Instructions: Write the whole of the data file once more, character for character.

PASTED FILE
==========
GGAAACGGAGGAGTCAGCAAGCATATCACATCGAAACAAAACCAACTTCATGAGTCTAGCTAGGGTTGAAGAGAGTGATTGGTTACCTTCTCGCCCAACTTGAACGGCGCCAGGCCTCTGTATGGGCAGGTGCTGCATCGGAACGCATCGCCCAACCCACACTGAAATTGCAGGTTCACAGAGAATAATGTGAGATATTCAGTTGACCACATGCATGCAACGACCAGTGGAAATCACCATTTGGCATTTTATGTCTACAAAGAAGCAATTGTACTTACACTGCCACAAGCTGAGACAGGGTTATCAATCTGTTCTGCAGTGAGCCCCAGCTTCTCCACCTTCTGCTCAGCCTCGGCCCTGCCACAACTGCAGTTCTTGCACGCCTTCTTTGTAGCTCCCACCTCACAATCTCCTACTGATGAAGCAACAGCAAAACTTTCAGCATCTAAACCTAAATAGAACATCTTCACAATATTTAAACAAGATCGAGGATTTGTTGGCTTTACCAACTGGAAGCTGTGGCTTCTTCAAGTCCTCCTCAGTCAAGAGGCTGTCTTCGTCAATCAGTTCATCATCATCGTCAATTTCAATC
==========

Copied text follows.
GGAAACGGAGGAGTCAGCAAGCATATCACATCGAAACAAAACCAACTTCATGAGTCTAGCTAGGGTTGAAGAGAGTGATTGGTTACCTTCTCGCCCAACTTGAACGGCGCCAGGCCTCTGTATGGGCAGGTGCTGCATCGGAACGCATCGCCCAACCCACACTGAAATTGCAGGTTCACAGAGAATAATGTGAGATATTCAGTTGACCACATGCATGCAACGACCAGTGGAAATCACCATTTGGCATTTTATGTCTACAAAGAAGCAATTGTACTTACACTGCCACAAGCTGAGACAGGGTTATCAATCTGTTCTGCAGTGAGCCCCAGCTTCTCCACCTTCTGCTCAGCCTCGGCCCTGCCACAACTGCAGTTCTTGCACGCCTTCTTTGTAGCTCCCACCTCACAATCTCCTACTGATGAAGCAACAGCAAAACTTTCAGCATCTAAACCTAAATAGAACATCTTCACAATATTTAAACAAGATCGAGGATTTGTTGGCTTTACCAACTGGAAGCTGTGGCTTCTTCAAGTCCTCCTCAGTCAAGAGGCTGTCTTCGTCAATCAGTTCATCATCATCGTCAATTTCAATC